LOVE YOUR NEIGHBOR

By Doug Ponder on March 14, 2018

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Recipe vs. Job Description

Jesus summarized the shape of the Christian life with two simple commands: ‘Love God with all your heart and all your brains and all your abilities,’ and ‘love your neighbor like your love yourself’ (Mark 12:30-31). These commands are not a recipe to follow in order to become a Christian. Instead, they are a job description to be carried out as a result of our prior trust in the saving work of Jesus.

Job description, not recipe. Got it?

Unfortunately, a lot of people don't get it. They either turn the job description into a recipe, saying that you if you want to become (or stay) a follower of Jesus, then you must "love God" and "love others." It seems innocent enough on the surface. What's wrong with telling people to love God and love other people? (It's the motto of just about every church these days, it must be right. Right?) The problem is that what we're really saying is that God won't love you back unless you love him and love other people. And that's the opposite of the good news. The gospel is not, "Love God and he will love you back." Rather, it's that God has first loved you, and calls you to recognize his love as seen in the cross of Jesus (1 John 4:9-10).

On the other hand, some people throw out the command to love others altogether, saying, "I'm a Christian whether or not I love my neighbor, so why bother to obey God in this?" These people basically rewrite the job description of what it means to be a Christian, assuming that they can define their lives instead of allowing Jesus, their Lord, to define it for them. This is not a modern problem. Even as Jesus was teaching these things, a man asked him, "Who then is my neighbor?" He wasn't asking for clarification; he was trying to avoid responsibility. He thought he could continue being a racist if he limited the term "neighbor" to mean only a select group of people.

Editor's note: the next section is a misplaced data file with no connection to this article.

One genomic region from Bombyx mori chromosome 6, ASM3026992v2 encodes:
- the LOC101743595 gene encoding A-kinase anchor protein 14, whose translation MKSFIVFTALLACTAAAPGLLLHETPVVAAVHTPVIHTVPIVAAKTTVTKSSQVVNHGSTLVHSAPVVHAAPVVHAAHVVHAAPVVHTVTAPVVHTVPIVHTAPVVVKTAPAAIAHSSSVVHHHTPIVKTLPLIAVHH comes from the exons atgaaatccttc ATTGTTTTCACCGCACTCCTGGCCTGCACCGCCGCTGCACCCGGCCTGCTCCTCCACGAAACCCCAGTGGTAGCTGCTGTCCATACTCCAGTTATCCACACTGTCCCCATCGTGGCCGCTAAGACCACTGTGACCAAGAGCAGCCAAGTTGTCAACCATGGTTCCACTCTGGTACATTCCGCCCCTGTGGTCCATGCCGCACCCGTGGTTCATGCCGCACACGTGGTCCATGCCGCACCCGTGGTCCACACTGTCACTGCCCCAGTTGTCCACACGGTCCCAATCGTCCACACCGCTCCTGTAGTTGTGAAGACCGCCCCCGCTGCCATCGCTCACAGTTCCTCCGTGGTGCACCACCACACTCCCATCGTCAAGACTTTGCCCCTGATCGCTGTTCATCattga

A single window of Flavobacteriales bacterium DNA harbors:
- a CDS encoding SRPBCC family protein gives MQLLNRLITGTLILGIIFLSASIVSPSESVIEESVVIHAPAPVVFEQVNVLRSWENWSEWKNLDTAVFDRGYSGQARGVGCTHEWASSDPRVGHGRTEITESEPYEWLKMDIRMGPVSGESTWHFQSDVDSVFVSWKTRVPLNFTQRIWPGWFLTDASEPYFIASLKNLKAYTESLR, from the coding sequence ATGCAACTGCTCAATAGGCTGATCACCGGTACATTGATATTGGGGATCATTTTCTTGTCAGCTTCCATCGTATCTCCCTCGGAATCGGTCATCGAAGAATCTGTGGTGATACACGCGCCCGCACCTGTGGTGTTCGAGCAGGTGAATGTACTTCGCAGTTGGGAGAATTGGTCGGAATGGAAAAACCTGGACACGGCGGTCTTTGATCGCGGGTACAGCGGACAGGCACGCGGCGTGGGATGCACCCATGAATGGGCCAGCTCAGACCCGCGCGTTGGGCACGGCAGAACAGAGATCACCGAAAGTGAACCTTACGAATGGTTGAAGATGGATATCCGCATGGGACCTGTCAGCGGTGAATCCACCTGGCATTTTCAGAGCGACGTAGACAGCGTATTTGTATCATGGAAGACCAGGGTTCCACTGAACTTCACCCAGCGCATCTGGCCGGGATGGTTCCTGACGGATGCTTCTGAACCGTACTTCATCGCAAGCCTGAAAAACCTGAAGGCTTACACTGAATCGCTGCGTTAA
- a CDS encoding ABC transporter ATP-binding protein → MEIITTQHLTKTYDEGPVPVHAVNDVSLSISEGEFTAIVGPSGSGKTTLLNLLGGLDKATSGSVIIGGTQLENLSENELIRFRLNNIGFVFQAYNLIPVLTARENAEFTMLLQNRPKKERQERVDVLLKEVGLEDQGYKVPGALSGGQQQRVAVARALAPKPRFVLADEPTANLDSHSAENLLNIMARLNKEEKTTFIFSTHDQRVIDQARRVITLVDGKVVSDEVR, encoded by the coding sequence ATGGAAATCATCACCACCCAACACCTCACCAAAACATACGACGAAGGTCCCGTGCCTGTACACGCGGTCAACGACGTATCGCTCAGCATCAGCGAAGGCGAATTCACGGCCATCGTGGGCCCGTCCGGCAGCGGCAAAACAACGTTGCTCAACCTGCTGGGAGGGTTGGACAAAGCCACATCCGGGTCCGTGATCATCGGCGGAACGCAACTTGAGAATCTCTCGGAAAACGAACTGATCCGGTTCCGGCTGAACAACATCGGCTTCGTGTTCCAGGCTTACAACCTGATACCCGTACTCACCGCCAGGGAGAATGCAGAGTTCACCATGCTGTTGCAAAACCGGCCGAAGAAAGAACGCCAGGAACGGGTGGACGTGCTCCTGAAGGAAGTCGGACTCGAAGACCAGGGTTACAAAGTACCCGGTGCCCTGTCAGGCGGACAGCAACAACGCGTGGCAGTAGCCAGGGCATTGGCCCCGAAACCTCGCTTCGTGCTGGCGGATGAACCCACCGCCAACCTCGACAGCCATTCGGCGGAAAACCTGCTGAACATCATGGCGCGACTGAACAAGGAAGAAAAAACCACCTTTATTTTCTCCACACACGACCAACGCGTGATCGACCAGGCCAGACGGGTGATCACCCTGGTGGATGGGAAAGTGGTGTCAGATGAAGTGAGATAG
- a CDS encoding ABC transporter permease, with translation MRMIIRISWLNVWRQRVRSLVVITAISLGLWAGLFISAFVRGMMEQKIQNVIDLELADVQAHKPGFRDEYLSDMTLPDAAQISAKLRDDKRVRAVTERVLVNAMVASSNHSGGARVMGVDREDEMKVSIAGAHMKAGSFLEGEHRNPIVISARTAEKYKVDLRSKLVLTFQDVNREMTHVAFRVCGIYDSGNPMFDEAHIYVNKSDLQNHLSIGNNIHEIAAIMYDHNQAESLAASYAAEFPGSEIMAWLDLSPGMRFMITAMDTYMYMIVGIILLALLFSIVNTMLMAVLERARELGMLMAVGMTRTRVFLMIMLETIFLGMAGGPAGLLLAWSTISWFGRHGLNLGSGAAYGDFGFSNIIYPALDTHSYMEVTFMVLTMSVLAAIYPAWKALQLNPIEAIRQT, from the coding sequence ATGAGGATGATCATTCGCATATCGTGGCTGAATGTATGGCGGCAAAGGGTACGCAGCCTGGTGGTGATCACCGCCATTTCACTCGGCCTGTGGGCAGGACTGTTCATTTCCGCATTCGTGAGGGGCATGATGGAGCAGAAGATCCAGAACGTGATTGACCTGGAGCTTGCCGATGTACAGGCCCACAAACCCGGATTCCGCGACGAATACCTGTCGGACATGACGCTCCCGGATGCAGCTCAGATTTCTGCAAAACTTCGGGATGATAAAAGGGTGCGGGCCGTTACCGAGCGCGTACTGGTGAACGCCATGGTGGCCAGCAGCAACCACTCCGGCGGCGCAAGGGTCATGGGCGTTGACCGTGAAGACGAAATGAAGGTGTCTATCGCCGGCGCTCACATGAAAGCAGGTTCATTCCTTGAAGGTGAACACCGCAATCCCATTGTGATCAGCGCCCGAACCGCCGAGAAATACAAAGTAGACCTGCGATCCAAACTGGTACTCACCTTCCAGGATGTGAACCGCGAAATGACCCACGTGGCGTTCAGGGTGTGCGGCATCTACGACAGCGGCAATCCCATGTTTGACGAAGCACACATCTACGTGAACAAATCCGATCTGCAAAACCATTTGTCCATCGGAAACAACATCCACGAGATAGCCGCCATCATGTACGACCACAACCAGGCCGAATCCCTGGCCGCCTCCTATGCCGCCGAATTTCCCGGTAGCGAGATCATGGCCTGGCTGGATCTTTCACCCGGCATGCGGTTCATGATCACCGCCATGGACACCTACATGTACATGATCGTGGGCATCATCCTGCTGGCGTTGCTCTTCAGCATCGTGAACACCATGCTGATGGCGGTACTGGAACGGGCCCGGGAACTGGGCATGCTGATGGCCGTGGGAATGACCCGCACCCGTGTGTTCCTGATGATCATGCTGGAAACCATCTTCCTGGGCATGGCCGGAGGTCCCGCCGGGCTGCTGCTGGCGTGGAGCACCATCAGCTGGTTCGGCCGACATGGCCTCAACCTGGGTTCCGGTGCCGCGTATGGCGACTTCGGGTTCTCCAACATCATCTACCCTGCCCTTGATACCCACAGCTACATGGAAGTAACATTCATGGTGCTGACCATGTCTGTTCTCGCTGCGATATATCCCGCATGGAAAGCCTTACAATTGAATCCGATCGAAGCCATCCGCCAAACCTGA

We must avoid both of these errors, realizing that loving others is not a recipe for becoming a Christian, but it is a sign that we truly are who we claim to be. That's why the Scriptures say, "Anyone who does not love does not know God" (1 John 4:8). Loving others is the sign that we love God, but it's not the way we make God love us. He loves us because of Jesus, and if we love him, then we will love others. It's that simple.

How to Love Your Neighbor

So when we come across an article titled “Love Your Neighbor,” we ought not read it as if it were telling us, “Here’s what we must do in order for God to love us.” Instead, we should read the article as a way of showing those who are already set on loving their neighbor what that might look like in their families, churches, and communities.

That means the following list of things are examples of what it might look like to love your neighbor. The list is not complete, or permanent. Situations differ and contexts change. People may also disagree over which acts of neighbor love are the best use of time and resources. That’s understood, too. What we must not do, however, is explain away every example of neighbor love until the great commandment begins to sound like the great suggestion. God commands that we love our neighbors, and obedience in this area (as in all others) isn’t really optional.